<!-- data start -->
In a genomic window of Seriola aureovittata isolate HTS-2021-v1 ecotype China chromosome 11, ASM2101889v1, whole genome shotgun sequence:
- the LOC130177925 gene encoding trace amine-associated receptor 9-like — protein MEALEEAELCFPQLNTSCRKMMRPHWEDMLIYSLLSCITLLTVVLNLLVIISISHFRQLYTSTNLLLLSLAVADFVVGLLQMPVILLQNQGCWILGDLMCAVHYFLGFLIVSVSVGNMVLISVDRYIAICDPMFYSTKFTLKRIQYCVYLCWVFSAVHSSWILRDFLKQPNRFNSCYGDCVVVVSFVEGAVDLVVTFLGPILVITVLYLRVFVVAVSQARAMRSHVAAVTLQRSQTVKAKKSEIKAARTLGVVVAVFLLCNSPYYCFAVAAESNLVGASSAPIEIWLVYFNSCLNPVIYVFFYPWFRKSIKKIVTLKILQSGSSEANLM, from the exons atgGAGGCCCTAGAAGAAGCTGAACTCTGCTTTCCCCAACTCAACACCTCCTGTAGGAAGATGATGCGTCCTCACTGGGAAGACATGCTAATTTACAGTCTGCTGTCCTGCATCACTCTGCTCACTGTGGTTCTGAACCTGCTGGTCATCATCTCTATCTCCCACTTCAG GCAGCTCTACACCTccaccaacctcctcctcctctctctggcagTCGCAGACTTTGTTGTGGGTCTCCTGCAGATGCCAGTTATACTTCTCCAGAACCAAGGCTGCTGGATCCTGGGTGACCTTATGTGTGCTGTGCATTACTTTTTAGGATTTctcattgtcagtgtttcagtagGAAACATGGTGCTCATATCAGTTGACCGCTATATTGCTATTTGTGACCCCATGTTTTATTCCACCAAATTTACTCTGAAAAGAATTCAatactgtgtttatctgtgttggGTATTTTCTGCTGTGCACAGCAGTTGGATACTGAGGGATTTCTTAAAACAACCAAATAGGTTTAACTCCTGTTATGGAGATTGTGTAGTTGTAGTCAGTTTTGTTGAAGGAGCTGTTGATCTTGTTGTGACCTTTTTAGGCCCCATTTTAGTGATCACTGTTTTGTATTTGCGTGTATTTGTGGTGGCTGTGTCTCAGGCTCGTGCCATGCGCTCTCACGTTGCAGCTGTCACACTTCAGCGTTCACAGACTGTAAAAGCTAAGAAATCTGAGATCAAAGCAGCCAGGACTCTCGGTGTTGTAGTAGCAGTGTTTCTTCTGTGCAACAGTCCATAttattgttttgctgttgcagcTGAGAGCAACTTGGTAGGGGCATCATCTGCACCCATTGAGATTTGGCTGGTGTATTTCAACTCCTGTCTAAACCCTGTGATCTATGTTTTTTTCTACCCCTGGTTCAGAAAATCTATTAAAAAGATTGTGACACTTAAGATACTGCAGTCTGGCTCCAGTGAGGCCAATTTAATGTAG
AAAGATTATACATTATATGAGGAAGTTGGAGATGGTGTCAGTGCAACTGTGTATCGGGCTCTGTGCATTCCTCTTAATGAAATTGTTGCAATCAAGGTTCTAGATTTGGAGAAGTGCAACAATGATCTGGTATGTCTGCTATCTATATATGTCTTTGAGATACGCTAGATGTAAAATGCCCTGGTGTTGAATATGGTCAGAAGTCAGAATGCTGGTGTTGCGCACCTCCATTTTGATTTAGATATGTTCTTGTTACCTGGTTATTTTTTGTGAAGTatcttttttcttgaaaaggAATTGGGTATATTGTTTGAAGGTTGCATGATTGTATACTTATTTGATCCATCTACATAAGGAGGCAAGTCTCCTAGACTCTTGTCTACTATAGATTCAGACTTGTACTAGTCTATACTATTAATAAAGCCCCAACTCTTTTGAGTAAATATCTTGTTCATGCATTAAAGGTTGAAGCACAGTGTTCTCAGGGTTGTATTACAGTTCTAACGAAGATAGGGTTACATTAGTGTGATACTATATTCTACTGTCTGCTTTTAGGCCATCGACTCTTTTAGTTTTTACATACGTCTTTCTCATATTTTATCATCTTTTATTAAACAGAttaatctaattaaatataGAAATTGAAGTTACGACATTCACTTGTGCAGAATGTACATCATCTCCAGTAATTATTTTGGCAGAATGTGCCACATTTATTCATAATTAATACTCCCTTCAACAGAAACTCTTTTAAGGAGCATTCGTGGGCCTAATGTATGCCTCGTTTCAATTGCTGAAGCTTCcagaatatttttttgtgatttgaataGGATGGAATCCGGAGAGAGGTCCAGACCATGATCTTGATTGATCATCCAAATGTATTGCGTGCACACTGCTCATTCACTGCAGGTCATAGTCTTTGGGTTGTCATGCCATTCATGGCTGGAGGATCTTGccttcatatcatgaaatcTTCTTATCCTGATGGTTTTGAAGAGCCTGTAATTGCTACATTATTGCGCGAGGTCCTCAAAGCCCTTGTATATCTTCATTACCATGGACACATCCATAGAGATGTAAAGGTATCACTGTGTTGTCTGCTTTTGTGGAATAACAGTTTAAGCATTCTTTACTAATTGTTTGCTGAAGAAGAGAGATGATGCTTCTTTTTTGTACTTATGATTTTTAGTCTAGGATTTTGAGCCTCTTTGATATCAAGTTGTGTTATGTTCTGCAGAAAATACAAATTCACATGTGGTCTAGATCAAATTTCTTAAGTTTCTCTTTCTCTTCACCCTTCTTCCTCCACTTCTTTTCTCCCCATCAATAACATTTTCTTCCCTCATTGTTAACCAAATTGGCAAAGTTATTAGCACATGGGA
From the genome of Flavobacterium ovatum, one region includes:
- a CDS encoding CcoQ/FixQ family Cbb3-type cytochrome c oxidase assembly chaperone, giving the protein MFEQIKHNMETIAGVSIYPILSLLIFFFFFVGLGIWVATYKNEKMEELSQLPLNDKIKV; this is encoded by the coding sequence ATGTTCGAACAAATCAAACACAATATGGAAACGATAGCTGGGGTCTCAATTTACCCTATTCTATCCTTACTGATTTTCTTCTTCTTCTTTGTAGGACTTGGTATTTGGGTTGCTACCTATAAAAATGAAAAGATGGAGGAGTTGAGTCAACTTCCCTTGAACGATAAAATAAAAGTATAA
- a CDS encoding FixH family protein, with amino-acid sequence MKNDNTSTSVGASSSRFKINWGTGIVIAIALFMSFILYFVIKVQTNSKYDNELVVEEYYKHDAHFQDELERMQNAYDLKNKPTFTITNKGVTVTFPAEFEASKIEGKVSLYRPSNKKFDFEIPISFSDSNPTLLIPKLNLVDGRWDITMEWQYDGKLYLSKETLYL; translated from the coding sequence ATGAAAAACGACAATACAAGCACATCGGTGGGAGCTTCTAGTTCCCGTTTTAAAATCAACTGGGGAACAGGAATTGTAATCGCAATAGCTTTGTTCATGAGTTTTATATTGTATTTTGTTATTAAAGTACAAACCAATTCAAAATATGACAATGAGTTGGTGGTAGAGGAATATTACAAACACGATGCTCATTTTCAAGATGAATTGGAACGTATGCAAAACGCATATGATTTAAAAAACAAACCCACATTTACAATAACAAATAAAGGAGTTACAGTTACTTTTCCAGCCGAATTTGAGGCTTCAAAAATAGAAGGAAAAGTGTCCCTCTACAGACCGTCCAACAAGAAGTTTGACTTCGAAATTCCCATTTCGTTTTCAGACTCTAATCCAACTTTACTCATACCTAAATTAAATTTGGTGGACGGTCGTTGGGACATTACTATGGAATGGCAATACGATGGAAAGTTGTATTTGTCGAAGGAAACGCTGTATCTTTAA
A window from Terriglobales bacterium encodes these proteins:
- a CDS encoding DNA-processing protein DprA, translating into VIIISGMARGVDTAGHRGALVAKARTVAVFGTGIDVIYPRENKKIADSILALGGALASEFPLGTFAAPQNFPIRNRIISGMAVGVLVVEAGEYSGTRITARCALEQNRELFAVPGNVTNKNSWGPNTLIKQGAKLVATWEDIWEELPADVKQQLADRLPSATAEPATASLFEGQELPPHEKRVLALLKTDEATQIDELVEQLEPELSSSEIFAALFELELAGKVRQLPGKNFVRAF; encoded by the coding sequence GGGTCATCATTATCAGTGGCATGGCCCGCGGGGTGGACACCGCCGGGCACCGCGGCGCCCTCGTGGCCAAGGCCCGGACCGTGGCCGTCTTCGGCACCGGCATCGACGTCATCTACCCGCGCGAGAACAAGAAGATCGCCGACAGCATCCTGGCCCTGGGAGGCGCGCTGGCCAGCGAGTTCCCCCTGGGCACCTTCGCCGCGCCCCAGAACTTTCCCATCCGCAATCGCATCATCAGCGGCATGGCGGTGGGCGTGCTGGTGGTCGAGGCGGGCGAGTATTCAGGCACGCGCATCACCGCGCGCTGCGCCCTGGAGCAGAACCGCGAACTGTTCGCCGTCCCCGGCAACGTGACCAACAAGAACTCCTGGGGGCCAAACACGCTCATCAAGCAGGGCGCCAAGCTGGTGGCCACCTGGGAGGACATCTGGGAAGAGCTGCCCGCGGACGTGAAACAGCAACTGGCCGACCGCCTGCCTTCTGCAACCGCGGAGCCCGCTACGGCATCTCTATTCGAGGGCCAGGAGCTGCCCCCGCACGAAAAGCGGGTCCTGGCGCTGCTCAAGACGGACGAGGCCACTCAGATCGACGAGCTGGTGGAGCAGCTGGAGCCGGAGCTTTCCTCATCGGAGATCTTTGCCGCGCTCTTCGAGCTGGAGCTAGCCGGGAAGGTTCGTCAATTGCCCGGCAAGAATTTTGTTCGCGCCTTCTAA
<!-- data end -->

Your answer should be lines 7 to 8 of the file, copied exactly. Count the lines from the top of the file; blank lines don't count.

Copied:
A window from Terriglobales bacterium encodes these proteins:
- a CDS encoding DNA-processing protein DprA, translating into VIIISGMARGVDTAGHRGALVAKARTVAVFGTGIDVIYPRENKKIADSILALGGALASEFPLGTFAAPQNFPIRNRIISGMAVGVLVVEAGEYSGTRITARCALEQNRELFAVPGNVTNKNSWGPNTLIKQGAKLVATWEDIWEELPADVKQQLADRLPSATAEPATASLFEGQELPPHEKRVLALLKTDEATQIDELVEQLEPELSSSEIFAALFELELAGKVRQLPGKNFVRAF; encoded by the coding sequence GGGTCATCATTATCAGTGGCATGGCCCGCGGGGTGGACACCGCCGGGCACCGCGGCGCCCTCGTGGCCAAGGCCCGGACCGTGGCCGTCTTCGGCACCGGCATCGACGTCATCTACCCGCGCGAGAACAAGAAGATCGCCGACAGCATCCTGGCCCTGGGAGGCGCGCTGGCCAGCGAGTTCCCCCTGGGCACCTTCGCCGCGCCCCAGAACTTTCCCATCCGCAATCGCATCATCAGCGGCATGGCGGTGGGCGTGCTGGTGGTCGAGGCGGGCGAGTATTCAGGCACGCGCATCACCGCGCGCTGCGCCCTGGAGCAGAACCGCGAACTGTTCGCCGTCCCCGGCAACGTGACCAACAAGAACTCCTGGGGGCCAAACACGCTCATCAAGCAGGGCGCCAAGCTGGTGGCCACCTGGGAGGACATCTGGGAAGAGCTGCCCGCGGACGTGAAACAGCAACTGGCCGACCGCCTGCCTTCTGCAACCGCGGAGCCCGCTACGGCATCTCTATTCGAGGGCCAGGAGCTGCCCCCGCACGAAAAGCGGGTCCTGGCGCTGCTCAAGACGGACGAGGCCACTCAGATCGACGAGCTGGTGGAGCAGCTGGAGCCGGAGCTTTCCTCATCGGAGATCTTTGCCGCGCTCTTCGAGCTGGAGCTAGCCGGGAAGGTTCGTCAATTGCCCGGCAAGAATTTTGTTCGCGCCTTCTAA